Underage Spiders: Males show unexpected interest in young mates

To the surprise of biologists, a male Australian redback spider will mate with a juvenile female before her reproductive tract has an external opening. The male bites through the immature female’s outer covering and by doing so, protects his own life.

DANGEROUS LIAISON. Among adult Australian redback spiders, the male (in upper position) is much smaller than the female. A. Mason

This discovery adds a new twist to a textbook example of extreme mating practices. Until now, biologists had focused on these Latrodectus hasselti males’ apparently suicidal sexual behavior with adult females.

While delivering sperm to a mature female, a male typically flips his body and ends up dangling above her fangs, explains Daniela Biaggio of the University of Toronto at Scarborough. Many of these males become lunch, but studies have shown that their sacrifices boost their share of their mates’ offspring (SN: 11/13/99, p. 312).

The studies had overlooked an alternative male tactic, Biaggio reported Aug. 14 in Snowbird, Utah, at the annual meeting of the Animal Behavior Society. She’s found that given a chance in the lab, males mate non-suicidally with females that haven’t yet molted the final time.

Biaggio says that she discovered this alternative mating strategy while observing a practice that’s widespread among spider species: adult males hanging around immature females. As Biaggio was arranging her subjects after an experiment, she found one pair entangled. “I freaked,” she says.

Her coauthor Maydianne Andrade, also in Scarborough, says that she was “incredulous” when Biaggio first told her the story. However, they took a new look at female anatomy. About 2 days before a female’s final molt, her internal reproductive organs look fully formed.

Biaggio then paired adult males with females at various phases of their final premolt periods. The only mating occurred among males paired with females just a few days from molting. Of 18 males in this group, 72 percent bit through the female’s cuticle and delivered sperm. They rarely somersaulted toward the female’s mouth, says Biaggio.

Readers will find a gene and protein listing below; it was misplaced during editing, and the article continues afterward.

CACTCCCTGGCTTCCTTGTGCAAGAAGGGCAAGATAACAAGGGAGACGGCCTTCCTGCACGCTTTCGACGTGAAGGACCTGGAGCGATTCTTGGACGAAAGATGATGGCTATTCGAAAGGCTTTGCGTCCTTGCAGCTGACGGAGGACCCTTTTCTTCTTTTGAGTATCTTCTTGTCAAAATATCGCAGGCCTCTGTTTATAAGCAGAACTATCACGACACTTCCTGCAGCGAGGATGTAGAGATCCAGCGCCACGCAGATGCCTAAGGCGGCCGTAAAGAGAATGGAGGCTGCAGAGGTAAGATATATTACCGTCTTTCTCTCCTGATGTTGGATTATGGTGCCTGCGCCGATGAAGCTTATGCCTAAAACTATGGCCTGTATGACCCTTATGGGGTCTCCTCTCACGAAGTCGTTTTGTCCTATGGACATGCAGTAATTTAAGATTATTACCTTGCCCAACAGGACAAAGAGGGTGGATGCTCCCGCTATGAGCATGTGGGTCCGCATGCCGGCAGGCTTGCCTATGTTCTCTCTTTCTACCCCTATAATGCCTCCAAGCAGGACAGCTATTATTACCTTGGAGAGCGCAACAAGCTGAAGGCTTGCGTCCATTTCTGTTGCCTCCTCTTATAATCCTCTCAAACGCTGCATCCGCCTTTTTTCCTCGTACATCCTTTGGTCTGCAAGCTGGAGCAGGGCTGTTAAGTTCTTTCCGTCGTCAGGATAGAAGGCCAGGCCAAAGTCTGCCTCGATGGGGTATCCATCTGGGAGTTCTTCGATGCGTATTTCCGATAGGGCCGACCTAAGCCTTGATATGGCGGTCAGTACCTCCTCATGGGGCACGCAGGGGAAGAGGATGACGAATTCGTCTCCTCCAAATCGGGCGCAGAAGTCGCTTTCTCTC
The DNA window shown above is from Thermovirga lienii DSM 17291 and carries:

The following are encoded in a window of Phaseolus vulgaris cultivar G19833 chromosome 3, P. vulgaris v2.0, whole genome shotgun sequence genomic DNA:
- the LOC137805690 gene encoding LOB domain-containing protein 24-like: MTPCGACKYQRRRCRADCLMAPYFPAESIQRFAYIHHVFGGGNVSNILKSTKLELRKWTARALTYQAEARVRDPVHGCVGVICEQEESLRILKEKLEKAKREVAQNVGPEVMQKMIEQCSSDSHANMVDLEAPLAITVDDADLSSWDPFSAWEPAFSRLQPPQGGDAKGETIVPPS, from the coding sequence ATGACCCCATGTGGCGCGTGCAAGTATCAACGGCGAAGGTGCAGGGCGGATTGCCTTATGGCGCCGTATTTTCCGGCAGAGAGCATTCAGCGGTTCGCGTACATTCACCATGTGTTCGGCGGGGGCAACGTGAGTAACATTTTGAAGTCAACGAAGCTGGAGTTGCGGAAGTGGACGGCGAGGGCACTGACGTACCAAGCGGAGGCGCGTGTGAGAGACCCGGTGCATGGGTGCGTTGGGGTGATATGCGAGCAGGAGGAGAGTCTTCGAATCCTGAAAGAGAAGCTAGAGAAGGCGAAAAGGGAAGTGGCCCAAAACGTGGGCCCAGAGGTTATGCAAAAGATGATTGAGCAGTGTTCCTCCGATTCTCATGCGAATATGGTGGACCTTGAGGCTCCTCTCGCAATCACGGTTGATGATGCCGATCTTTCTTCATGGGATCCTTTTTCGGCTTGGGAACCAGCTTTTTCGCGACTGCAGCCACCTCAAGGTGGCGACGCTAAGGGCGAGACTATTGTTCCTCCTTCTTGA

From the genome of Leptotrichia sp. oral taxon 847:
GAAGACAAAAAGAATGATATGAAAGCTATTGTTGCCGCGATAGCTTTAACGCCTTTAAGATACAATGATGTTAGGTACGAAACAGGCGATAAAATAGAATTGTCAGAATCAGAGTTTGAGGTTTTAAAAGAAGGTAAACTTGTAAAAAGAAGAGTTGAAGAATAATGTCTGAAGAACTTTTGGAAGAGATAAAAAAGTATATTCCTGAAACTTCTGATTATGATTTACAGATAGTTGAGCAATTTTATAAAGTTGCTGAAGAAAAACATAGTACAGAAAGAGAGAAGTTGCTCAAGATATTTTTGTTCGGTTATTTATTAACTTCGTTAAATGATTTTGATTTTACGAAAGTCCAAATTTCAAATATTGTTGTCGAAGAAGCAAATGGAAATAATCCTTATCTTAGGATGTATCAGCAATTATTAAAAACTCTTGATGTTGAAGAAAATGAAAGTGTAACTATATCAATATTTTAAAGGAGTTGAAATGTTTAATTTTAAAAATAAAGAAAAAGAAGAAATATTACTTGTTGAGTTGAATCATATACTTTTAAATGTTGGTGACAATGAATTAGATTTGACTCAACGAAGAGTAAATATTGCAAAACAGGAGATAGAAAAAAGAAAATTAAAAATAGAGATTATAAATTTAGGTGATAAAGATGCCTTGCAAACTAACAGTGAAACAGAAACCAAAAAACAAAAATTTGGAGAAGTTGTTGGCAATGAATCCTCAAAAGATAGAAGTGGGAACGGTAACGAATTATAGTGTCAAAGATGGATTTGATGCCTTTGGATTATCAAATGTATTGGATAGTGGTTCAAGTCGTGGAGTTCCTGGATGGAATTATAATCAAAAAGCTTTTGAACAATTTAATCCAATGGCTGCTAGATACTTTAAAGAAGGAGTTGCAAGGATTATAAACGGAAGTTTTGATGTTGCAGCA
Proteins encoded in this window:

Afterward, the females molted normally and laid fertile egg clutches. Biaggio says that males won’t mate again if they’ve used both of their non-refillable sperm-delivery organs.

Andrade says, “After we had substantiated [Biaggio’s] observations, I realized I had likely seen this behavior in the field but wrote it off as misguided males mounting juvenile females.”

Arthropod behaviorist Linda Rayor of Cornell University says that she hasn’t heard another report of male spiders breaking through the outer covering, or exoskeleton, of juveniles to mate. “This is really weird,” she says.

Yet she adds that it fits with the extreme pressures on males among many insects and spiders, including the redbacks, to be a female’s first mate. That early suitor of adult females often fathers the largest percentage of her offspring.

Eileen Hebets, who studies arthropods at the University of Nebraska in Lincoln, notes that insects don’t always respect the integrity of each other’s exoskeletons. Male bedbugs, for example, routinely ignore female reproductive-tract openings and poke their own openings for mating.

Susan Milius is the life sciences writer, covering organismal biology and evolution, and has a special passion for plants, fungi and invertebrates. She studied biology and English literature.

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